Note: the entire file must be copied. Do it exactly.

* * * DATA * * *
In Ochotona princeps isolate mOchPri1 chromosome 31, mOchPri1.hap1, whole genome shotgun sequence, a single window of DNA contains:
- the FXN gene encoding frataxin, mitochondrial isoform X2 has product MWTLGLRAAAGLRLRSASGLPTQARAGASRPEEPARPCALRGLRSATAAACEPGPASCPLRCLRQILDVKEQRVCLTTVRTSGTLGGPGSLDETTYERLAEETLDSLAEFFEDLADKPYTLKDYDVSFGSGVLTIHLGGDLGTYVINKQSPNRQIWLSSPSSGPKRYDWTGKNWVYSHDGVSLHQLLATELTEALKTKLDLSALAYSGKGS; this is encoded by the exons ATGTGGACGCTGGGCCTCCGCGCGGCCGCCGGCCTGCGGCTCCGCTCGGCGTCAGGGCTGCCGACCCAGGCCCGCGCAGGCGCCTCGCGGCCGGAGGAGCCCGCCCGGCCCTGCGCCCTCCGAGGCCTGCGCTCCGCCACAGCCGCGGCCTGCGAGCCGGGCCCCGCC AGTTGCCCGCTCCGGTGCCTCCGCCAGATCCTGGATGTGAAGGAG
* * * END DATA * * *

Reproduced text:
In Ochotona princeps isolate mOchPri1 chromosome 31, mOchPri1.hap1, whole genome shotgun sequence, a single window of DNA contains:
- the FXN gene encoding frataxin, mitochondrial isoform X2 has product MWTLGLRAAAGLRLRSASGLPTQARAGASRPEEPARPCALRGLRSATAAACEPGPASCPLRCLRQILDVKEQRVCLTTVRTSGTLGGPGSLDETTYERLAEETLDSLAEFFEDLADKPYTLKDYDVSFGSGVLTIHLGGDLGTYVINKQSPNRQIWLSSPSSGPKRYDWTGKNWVYSHDGVSLHQLLATELTEALKTKLDLSALAYSGKGS; this is encoded by the exons ATGTGGACGCTGGGCCTCCGCGCGGCCGCCGGCCTGCGGCTCCGCTCGGCGTCAGGGCTGCCGACCCAGGCCCGCGCAGGCGCCTCGCGGCCGGAGGAGCCCGCCCGGCCCTGCGCCCTCCGAGGCCTGCGCTCCGCCACAGCCGCGGCCTGCGAGCCGGGCCCCGCC AGTTGCCCGCTCCGGTGCCTCCGCCAGATCCTGGATGTGAAGGAG